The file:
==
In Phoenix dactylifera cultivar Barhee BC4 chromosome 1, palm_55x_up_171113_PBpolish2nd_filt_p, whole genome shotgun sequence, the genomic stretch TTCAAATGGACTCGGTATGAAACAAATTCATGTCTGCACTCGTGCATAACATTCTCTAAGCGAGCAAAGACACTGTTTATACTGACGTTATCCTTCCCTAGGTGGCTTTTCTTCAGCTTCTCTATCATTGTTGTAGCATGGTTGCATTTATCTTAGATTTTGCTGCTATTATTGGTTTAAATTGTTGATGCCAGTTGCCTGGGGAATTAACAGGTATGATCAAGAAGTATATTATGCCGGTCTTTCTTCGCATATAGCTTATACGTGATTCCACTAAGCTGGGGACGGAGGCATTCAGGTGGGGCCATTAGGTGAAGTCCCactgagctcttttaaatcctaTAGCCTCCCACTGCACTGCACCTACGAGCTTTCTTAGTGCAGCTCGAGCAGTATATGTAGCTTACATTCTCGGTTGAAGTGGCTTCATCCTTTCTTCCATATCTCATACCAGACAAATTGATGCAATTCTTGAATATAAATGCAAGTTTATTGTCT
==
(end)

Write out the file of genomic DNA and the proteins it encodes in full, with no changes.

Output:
In Phoenix dactylifera cultivar Barhee BC4 chromosome 1, palm_55x_up_171113_PBpolish2nd_filt_p, whole genome shotgun sequence, the genomic stretch TTCAAATGGACTCGGTATGAAACAAATTCATGTCTGCACTCGTGCATAACATTCTCTAAGCGAGCAAAGACACTGTTTATACTGACGTTATCCTTCCCTAGGTGGCTTTTCTTCAGCTTCTCTATCATTGTTGTAGCATGGTTGCATTTATCTTAGATTTTGCTGCTATTATTGGTTTAAATTGTTGATGCCAGTTGCCTGGGGAATTAACAGGTATGATCAAGAAGTATATTATGCCGGTCTTTCTTCGCATATAGCTTATACGTGATTCCACTAAGCTGGGGACGGAGGCATTCAGGTGGGGCCATTAGGTGAAGTCCCactgagctcttttaaatcctaTAGCCTCCCACTGCACTGCACCTACGAGCTTTCTTAGTGCAGCTCGAGCAGTATATGTAGCTTACATTCTCGGTTGAAGTGGCTTCATCCTTTCTTCCATATCTCATACCAGACAAATTGATGCAATTCTTGAATATAAATGCAAGTTTATTGTCT